Results for Sly and the Family Stone

interviews

Cynthia Robinson and Jerry Martini of Sly & the Family Stone

In the 1960's, Sly & the Family Stone, with its multi-racial, co-ed lineup, broke down barriers of how a band should look and sound. It also bridged rock, funk, R&B, soul and jazz, thanks in large part to its virtuoso musicians: guitarist Freddie Stone, bass player Larry Graham, drummer Greg Errico, keys player Rose Stone, trumpeter Cynthia Robinson and sax player Jerry Martini. Then, of course, you have Sly Stone, one of the most charismatic frontmen in music history. But, once the charming star who stole the show at Woodstock and on Dick Cavett, Sly Stone dropped out of public life in 1975. We've had occasional glimpses since then, but for the most part his legend only lives on in recordings. Luckily fans have a new box set called Higher! Upon its release, Jim and Greg spoke with Cynthia Robinson and Jerry Martini.

Go to episode 431
specials

Psychedelic Soul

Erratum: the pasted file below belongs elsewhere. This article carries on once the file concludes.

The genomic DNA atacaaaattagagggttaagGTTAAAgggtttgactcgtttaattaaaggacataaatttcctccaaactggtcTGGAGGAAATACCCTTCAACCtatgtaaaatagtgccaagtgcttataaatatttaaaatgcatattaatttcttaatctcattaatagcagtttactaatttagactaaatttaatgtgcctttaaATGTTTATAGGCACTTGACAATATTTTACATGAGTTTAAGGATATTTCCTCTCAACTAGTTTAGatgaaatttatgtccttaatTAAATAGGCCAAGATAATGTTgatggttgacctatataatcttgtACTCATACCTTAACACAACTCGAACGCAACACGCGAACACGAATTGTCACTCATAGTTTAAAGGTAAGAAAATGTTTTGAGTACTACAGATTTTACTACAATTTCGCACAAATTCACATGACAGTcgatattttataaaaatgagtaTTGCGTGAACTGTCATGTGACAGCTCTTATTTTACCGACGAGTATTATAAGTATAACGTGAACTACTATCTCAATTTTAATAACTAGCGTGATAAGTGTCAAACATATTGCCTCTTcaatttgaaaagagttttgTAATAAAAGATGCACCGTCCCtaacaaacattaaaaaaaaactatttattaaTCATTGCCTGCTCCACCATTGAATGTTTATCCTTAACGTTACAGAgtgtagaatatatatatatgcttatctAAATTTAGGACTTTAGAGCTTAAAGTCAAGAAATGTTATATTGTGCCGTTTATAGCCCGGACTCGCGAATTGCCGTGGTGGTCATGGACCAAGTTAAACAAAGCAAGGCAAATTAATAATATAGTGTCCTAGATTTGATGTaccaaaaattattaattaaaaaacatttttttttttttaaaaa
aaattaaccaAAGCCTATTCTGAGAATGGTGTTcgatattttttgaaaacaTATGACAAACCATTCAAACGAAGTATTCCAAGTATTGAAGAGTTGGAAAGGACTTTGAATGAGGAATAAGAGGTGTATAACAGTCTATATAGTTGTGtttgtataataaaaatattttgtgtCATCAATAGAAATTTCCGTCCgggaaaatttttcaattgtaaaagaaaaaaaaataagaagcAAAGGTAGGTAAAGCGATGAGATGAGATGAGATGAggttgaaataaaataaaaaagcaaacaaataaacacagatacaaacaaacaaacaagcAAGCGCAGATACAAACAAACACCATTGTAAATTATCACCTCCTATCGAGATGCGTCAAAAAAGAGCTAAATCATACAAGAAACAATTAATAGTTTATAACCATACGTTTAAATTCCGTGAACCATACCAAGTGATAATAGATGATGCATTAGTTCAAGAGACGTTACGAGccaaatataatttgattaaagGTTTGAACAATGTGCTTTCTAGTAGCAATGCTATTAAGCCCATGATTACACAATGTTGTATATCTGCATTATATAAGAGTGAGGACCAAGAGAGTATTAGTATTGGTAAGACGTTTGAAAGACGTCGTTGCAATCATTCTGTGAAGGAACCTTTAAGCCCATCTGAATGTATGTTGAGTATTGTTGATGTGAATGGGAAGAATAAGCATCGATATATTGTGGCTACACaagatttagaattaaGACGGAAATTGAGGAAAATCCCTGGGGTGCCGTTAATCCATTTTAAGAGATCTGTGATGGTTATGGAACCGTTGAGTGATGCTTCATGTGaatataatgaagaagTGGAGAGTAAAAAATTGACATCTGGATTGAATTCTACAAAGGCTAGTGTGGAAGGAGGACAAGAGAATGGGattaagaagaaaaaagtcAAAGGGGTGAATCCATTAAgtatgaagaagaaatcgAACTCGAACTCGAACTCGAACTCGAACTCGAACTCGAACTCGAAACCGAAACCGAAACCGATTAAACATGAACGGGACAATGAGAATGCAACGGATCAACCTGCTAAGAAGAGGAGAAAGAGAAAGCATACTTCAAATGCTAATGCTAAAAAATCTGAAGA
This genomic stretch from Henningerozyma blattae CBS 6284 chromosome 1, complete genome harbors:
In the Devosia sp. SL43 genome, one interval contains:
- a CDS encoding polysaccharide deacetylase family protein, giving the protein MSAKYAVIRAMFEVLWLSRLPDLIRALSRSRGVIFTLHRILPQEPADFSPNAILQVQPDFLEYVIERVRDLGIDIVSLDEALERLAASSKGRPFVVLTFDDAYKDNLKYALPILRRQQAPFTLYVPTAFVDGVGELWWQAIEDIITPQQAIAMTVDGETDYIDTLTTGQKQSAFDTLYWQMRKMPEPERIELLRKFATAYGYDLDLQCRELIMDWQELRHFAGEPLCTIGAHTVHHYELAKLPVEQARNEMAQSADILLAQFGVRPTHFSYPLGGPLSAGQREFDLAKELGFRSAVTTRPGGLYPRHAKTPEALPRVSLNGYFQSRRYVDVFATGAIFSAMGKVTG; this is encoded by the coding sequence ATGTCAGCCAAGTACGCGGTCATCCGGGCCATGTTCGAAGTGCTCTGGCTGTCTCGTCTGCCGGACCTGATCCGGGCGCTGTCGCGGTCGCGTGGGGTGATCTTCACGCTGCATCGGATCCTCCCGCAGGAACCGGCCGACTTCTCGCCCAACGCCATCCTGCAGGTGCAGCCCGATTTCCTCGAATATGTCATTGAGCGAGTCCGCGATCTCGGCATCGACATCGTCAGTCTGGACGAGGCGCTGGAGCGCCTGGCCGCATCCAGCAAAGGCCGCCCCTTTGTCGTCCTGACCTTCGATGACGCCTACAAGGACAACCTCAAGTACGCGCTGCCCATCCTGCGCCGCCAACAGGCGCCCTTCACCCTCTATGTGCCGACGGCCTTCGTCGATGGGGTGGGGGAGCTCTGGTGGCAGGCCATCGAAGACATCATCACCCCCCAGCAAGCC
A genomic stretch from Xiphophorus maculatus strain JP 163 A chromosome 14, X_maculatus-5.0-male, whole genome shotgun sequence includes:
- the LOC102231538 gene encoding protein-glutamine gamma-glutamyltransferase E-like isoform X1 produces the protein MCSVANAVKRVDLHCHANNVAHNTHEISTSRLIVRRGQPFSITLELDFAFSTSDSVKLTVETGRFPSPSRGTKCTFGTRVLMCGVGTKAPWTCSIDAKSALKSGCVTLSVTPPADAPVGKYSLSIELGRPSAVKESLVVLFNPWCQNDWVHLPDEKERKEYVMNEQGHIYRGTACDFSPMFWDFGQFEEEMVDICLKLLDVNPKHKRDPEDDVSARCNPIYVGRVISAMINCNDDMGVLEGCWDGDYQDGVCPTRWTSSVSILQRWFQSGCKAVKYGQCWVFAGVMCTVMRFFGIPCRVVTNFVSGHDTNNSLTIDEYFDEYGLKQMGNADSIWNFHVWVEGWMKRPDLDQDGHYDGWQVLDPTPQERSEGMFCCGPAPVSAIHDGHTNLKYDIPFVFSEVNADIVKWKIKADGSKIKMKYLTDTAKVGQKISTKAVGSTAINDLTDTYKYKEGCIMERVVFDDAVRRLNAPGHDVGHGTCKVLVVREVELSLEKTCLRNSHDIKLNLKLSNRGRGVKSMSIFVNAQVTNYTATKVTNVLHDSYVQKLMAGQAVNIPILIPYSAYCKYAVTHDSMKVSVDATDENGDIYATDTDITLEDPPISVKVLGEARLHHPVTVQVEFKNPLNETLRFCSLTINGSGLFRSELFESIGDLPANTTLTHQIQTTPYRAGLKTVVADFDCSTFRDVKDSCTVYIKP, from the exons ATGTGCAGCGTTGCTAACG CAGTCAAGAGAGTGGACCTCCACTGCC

Next up Jim and Greg check into the“Psychedelic Shack”for a discussion of Psychedelic Soul music. One of the architects of the genre, Norman Whitfield, passed away recently, so Jim and Greg thought his sound warranted more discussion. As a songwriter and producer, Whitfield helped escort The Temptations from their Motown sound, to one that was much funkier and rock-inspired. As Greg explains Whitfield wanted to“out-Sly Sly.”By Sly he is of course referring to Sly and the Family Stone, who along with Jimi Hendrix, are the pillars of the early Psychedelic Soul movement. For a full taste of the genre, Jim and Greg recommend checking out the following artists:

  • The Temptations
  • Sly and the Family Stone
  • Jimi Hendrix
  • War
  • George Clinton
  • Isley Brothers
  • De La Soul
  • Digital Underground
  • Dr. Octagon
  • Gnarls Barkley
Go to episode 149
lists

Ultimate Summer Mixtape